# Function generator with OP AMPS. Prototype in breadboard problems.

#### stryker1803

Joined Dec 15, 2022
6
Hello guys,

I've been working on a function generator project that I want to do but I have encountered some problems. The first one was creating a split power supply rail to power the negative voltage that the TL072CP needs. I manage to create one by watching a video and using a 741 but the function generator still isn’t working on the breadboard. I’m gonna leave some pictures so you guys can help me to discover why and give me some advice. This isn’t the full circuit this is just a fraction built to check the power rail and the first op-amp from the function generator. My last goal from this is to create the full circuit on PCB and solder the components. Keep in mind I’m still a student and fairly new to prototyping.

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#### BobTPH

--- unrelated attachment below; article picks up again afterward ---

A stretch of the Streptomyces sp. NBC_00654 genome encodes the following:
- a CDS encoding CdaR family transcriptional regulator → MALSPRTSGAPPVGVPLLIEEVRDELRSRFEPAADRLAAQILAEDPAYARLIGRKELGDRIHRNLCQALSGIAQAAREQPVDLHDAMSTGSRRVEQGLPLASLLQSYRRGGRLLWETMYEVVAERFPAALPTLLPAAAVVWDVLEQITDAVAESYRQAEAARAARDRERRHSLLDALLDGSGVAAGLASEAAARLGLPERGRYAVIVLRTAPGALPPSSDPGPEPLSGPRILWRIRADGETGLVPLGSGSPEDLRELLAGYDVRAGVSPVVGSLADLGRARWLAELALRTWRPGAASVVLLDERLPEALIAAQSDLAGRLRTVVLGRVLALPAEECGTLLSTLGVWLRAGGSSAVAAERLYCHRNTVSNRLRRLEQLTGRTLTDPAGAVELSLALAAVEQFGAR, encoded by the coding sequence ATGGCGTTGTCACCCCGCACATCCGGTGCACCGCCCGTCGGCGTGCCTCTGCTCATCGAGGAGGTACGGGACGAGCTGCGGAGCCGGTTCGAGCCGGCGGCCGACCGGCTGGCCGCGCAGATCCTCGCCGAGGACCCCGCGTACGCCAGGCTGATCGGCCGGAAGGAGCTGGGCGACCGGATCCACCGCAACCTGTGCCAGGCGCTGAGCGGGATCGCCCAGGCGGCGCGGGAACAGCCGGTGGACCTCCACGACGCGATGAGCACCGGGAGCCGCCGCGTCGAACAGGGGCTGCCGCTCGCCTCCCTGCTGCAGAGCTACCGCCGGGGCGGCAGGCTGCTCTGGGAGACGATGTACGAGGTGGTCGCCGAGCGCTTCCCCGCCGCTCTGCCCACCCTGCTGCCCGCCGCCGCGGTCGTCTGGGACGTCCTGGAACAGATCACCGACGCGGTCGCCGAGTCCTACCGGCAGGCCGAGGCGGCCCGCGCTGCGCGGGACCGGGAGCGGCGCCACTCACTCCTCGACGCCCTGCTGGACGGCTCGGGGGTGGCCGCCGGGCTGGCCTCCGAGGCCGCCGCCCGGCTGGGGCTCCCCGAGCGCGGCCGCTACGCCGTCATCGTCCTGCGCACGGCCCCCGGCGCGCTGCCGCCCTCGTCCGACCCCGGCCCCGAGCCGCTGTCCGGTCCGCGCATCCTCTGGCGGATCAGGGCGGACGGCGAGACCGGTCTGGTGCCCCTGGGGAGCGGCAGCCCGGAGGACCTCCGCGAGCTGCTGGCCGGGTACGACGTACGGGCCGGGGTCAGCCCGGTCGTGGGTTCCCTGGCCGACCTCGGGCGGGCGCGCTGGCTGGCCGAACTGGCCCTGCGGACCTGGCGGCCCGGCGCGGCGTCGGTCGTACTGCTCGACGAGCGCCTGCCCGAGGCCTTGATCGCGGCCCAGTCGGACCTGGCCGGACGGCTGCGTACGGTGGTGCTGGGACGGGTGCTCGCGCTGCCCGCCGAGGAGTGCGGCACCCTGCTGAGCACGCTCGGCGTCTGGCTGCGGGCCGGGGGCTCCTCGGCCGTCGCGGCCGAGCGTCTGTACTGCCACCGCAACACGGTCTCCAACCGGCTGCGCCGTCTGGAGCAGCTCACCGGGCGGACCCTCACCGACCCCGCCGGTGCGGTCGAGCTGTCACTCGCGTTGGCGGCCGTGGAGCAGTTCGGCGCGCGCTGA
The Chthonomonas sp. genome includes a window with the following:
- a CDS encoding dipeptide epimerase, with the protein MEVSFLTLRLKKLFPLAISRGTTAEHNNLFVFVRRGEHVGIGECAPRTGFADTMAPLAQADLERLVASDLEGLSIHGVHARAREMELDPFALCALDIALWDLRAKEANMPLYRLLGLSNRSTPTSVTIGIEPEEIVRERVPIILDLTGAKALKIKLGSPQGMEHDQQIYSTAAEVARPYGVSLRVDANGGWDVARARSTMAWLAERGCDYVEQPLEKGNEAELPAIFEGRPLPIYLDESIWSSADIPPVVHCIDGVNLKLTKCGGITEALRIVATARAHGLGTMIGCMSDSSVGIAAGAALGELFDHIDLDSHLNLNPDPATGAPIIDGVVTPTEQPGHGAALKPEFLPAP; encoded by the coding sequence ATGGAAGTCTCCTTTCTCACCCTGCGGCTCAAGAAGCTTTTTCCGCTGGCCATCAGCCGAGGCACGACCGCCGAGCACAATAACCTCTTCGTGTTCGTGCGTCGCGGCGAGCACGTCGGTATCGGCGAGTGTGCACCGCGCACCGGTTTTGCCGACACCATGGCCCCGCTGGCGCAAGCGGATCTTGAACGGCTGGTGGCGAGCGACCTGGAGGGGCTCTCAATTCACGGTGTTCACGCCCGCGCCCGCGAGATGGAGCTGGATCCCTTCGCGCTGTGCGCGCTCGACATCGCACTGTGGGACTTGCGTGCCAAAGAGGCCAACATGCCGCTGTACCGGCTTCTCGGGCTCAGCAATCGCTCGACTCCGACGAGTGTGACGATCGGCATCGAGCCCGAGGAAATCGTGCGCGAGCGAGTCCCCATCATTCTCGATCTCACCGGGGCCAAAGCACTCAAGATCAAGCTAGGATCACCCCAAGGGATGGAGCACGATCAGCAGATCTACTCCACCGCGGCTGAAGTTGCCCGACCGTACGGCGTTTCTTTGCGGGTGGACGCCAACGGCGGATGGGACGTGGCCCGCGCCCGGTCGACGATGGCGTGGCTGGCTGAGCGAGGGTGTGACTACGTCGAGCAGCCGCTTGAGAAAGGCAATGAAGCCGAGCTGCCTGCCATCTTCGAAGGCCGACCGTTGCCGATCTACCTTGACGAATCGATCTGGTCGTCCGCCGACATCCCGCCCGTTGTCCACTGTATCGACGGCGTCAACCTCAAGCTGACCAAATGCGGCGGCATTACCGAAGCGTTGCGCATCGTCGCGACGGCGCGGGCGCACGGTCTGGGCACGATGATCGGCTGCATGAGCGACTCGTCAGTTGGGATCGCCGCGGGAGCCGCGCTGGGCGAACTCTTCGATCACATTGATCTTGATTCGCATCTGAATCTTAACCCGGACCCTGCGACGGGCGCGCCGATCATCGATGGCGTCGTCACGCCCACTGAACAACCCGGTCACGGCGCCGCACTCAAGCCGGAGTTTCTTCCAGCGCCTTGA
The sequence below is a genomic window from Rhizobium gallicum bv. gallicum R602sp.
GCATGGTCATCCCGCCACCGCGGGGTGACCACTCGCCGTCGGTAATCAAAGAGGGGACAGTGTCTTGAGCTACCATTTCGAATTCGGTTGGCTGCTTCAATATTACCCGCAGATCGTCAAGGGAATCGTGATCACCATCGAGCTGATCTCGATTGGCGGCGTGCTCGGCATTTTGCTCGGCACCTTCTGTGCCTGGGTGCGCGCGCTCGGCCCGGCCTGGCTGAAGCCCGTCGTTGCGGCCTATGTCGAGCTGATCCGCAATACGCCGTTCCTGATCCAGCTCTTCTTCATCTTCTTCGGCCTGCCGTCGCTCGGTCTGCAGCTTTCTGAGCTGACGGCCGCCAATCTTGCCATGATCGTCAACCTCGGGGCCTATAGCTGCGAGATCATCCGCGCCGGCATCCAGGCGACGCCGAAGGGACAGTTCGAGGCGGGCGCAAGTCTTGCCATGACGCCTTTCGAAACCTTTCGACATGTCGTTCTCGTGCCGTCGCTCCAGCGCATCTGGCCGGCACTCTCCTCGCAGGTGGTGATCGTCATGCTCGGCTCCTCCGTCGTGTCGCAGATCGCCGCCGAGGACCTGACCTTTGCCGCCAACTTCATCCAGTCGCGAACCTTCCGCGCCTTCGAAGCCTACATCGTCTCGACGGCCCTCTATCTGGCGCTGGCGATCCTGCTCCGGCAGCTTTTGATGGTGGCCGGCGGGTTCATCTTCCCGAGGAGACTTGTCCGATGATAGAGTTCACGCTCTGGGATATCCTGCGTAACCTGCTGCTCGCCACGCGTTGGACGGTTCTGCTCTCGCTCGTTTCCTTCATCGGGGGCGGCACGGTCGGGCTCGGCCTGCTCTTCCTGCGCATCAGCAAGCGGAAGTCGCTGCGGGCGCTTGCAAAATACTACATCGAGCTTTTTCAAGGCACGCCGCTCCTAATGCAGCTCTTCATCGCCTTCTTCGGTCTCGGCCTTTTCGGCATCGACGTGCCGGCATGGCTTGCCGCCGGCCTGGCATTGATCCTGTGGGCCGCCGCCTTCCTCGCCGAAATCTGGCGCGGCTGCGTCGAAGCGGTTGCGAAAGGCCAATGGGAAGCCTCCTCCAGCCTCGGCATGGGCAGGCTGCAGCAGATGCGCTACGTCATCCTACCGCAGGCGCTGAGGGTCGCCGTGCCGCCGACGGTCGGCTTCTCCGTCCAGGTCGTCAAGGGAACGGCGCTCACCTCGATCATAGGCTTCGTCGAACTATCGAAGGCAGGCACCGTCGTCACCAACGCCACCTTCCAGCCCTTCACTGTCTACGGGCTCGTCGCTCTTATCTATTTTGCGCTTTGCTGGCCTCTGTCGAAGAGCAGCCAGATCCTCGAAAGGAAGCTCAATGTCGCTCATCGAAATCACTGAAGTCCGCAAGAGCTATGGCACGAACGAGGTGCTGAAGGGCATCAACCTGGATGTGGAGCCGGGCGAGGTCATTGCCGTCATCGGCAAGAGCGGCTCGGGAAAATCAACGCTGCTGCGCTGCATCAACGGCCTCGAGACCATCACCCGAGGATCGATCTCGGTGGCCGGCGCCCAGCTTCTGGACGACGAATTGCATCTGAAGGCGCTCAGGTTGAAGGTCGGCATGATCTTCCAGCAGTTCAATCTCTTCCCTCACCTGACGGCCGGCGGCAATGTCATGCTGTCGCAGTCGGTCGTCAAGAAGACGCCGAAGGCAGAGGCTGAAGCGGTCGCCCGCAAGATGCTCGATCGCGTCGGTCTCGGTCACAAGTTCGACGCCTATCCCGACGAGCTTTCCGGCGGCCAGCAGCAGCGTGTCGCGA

Joined Jun 5, 2013
6,317
What voltage is your split supply?

What exact part number us your TL072?

#### stryker1803

Joined Dec 15, 2022
6
The TL072 says 21MDBW. As for the split supply I was trying to go for 18v = -+9, but the simulation with the 741 as splits only runs with 7v in the power supply so I’m trying to make it work with that amount of voltage in the breadboard.

#### AnalogKid

Joined Aug 1, 2013
10,227
Per its datasheet, the min operating voltage for a 741 is 10 V.

ak

#### BobTPH

Joined Jun 5, 2013
6,317
The TL072 says 21MDBW. As for the split supply I was trying to go for 18v = -+9, but the simulation with the 741 as splits only runs with 7v in the power supply so I’m trying to make it work with that amount of voltage in the breadboard.
That is not the part number. It should say TL072 with 1 or 2 more letters following.

Most TL072 require at least ±5V.

You 741 circuit will work fine anywhere from 10V to 36V.

Or you can make a ±9V supply using two 9V batteries.

#### MrChips

Joined Oct 2, 2009
28,155
When breadboarding a circuit, use coloured wires intelligently and with purpose. Don’t mix colours on the same lines.

Generally, use red, orange, yellow for +ve supply rails, blue, purple, for -ve supply rails. Use green, brown, black for GND.

#### MrChips

Joined Oct 2, 2009
28,155
You don’t need to use 741 opamp to make a split power supply.
Use two 9V batteries as already suggested.

#### WBahn

Joined Mar 31, 2012
28,192
Hello guys,